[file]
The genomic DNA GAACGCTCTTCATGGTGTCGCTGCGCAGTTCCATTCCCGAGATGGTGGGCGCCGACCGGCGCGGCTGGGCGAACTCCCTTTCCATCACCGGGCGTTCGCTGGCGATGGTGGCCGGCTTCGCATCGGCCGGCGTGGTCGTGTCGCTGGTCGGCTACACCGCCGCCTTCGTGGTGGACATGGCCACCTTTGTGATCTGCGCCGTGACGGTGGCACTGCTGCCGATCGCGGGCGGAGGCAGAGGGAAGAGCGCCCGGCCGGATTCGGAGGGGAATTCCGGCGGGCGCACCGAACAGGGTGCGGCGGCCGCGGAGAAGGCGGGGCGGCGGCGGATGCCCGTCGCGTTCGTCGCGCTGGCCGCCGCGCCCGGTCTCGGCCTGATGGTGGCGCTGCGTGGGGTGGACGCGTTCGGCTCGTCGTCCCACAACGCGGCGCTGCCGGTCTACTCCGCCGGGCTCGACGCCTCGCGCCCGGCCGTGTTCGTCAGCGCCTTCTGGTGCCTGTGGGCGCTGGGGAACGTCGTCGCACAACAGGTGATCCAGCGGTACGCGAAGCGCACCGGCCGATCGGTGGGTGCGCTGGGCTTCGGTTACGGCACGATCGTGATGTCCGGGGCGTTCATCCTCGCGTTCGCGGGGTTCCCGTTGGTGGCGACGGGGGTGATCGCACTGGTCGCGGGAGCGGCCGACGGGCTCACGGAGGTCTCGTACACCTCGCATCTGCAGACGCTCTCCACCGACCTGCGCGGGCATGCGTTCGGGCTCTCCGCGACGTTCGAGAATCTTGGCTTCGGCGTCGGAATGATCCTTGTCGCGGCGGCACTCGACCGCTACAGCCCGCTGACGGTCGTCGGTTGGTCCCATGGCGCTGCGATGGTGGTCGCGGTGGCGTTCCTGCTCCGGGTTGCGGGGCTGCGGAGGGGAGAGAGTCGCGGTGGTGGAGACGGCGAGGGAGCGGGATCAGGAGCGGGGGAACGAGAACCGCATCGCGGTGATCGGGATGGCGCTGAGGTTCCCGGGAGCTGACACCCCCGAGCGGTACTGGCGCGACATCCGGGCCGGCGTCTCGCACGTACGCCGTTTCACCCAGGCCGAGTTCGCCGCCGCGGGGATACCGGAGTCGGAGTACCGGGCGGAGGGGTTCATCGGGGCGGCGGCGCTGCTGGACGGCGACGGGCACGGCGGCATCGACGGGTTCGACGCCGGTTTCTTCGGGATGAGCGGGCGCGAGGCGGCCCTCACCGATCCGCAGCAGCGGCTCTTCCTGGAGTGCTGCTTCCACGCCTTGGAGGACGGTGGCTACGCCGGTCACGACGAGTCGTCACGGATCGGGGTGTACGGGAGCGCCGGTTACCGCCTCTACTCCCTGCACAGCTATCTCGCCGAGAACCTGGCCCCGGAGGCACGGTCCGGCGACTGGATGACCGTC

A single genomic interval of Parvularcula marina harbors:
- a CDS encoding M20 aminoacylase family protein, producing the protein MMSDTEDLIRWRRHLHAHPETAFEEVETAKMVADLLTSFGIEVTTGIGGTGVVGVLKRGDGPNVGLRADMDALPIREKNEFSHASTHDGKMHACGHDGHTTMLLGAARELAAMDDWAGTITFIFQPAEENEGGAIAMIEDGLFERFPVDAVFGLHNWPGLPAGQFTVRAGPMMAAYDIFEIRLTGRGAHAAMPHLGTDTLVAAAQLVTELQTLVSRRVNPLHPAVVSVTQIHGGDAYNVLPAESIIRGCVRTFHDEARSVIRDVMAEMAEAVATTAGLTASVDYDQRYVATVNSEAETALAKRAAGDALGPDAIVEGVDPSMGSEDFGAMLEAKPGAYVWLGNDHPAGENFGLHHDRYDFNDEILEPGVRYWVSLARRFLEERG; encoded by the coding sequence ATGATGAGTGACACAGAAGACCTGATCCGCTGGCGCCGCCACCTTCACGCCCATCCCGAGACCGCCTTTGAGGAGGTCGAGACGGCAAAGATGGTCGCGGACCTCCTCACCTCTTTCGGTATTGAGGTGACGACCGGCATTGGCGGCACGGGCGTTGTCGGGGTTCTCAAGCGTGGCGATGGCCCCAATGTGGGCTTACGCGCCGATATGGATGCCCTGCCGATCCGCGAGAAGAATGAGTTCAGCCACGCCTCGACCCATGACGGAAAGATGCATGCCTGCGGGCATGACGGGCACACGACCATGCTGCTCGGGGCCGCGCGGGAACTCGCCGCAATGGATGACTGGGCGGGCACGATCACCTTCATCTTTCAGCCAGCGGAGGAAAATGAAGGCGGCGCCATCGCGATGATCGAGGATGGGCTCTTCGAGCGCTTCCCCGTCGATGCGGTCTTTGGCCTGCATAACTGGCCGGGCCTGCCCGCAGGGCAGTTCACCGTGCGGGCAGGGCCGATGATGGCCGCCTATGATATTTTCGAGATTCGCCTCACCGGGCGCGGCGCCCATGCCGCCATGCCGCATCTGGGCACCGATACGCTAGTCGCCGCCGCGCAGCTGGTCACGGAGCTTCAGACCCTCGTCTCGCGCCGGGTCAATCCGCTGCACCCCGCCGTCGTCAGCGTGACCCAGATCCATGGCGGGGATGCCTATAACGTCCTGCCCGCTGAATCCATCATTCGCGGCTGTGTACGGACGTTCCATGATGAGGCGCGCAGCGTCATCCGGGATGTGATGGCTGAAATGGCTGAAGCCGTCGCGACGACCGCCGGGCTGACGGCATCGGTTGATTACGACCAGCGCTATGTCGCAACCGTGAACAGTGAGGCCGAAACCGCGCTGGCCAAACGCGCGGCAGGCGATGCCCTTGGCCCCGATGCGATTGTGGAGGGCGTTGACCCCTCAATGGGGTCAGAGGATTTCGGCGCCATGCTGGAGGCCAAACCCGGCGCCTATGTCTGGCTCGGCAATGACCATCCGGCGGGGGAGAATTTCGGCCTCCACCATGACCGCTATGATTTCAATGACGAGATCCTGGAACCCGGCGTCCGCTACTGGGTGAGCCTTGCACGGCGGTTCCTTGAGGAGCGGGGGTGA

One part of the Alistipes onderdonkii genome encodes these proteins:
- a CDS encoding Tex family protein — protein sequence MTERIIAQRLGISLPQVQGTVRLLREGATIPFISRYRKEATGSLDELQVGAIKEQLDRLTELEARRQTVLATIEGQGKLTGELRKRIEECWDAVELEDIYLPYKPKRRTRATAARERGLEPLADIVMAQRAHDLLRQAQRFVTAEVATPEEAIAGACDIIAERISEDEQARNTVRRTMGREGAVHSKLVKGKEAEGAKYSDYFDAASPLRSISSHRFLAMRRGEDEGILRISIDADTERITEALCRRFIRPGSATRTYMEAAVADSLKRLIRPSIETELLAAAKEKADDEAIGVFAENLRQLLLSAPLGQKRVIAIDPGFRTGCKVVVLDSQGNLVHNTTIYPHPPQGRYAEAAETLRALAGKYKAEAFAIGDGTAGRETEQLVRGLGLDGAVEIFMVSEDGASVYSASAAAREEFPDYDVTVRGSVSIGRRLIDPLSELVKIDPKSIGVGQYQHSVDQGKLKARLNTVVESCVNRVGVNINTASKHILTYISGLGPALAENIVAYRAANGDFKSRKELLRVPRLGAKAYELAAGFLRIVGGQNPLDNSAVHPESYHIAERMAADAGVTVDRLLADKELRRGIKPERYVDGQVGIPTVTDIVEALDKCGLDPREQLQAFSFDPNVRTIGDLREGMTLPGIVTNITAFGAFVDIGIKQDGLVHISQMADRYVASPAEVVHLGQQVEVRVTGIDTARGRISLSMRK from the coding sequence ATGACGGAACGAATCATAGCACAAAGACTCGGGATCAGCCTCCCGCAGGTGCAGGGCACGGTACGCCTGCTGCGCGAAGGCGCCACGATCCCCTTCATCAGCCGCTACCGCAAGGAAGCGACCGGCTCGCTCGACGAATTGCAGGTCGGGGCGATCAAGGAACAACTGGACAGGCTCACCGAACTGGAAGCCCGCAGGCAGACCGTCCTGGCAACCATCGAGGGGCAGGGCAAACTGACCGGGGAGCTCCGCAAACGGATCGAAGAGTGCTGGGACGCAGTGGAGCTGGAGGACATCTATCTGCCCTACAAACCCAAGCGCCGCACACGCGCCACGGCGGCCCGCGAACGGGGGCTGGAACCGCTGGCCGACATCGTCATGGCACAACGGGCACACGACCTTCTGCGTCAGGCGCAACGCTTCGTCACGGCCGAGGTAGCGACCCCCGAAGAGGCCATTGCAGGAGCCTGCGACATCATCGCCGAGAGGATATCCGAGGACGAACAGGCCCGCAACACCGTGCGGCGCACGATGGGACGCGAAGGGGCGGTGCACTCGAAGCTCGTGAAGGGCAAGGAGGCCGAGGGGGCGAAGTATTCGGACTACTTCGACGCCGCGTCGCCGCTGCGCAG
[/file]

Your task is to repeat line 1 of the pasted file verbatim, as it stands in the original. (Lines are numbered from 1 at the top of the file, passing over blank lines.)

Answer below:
The genomic DNA GAACGCTCTTCATGGTGTCGCTGCGCAGTTCCATTCCCGAGATGGTGGGCGCCGACCGGCGCGGCTGGGCGAACTCCCTTTCCATCACCGGGCGTTCGCTGGCGATGGTGGCCGGCTTCGCATCGGCCGGCGTGGTCGTGTCGCTGGTCGGCTACACCGCCGCCTTCGTGGTGGACATGGCCACCTTTGTGATCTGCGCCGTGACGGTGGCACTGCTGCCGATCGCGGGCGGAGGCAGAGGGAAGAGCGCCCGGCCGGATTCGGAGGGGAATTCCGGCGGGCGCACCGAACAGGGTGCGGCGGCCGCGGAGAAGGCGGGGCGGCGGCGGATGCCCGTCGCGTTCGTCGCGCTGGCCGCCGCGCCCGGTCTCGGCCTGATGGTGGCGCTGCGTGGGGTGGACGCGTTCGGCTCGTCGTCCCACAACGCGGCGCTGCCGGTCTACTCCGCCGGGCTCGACGCCTCGCGCCCGGCCGTGTTCGTCAGCGCCTTCTGGTGCCTGTGGGCGCTGGGGAACGTCGTCGCACAACAGGTGATCCAGCGGTACGCGAAGCGCACCGGCCGATCGGTGGGTGCGCTGGGCTTCGGTTACGGCACGATCGTGATGTCCGGGGCGTTCATCCTCGCGTTCGCGGGGTTCCCGTTGGTGGCGACGGGGGTGATCGCACTGGTCGCGGGAGCGGCCGACGGGCTCACGGAGGTCTCGTACACCTCGCATCTGCAGACGCTCTCCACCGACCTGCGCGGGCATGCGTTCGGGCTCTCCGCGACGTTCGAGAATCTTGGCTTCGGCGTCGGAATGATCCTTGTCGCGGCGGCACTCGACCGCTACAGCCCGCTGACGGTCGTCGGTTGGTCCCATGGCGCTGCGATGGTGGTCGCGGTGGCGTTCCTGCTCCGGGTTGCGGGGCTGCGGAGGGGAGAGAGTCGCGGTGGTGGAGACGGCGAGGGAGCGGGATCAGGAGCGGGGGAACGAGAACCGCATCGCGGTGATCGGGATGGCGCTGAGGTTCCCGGGAGCTGACACCCCCGAGCGGTACTGGCGCGACATCCGGGCCGGCGTCTCGCACGTACGCCGTTTCACCCAGGCCGAGTTCGCCGCCGCGGGGATACCGGAGTCGGAGTACCGGGCGGAGGGGTTCATCGGGGCGGCGGCGCTGCTGGACGGCGACGGGCACGGCGGCATCGACGGGTTCGACGCCGGTTTCTTCGGGATGAGCGGGCGCGAGGCGGCCCTCACCGATCCGCAGCAGCGGCTCTTCCTGGAGTGCTGCTTCCACGCCTTGGAGGACGGTGGCTACGCCGGTCACGACGAGTCGTCACGGATCGGGGTGTACGGGAGCGCCGGTTACCGCCTCTACTCCCTGCACAGCTATCTCGCCGAGAACCTGGCCCCGGAGGCACGGTCCGGCGACTGGATGACCGTC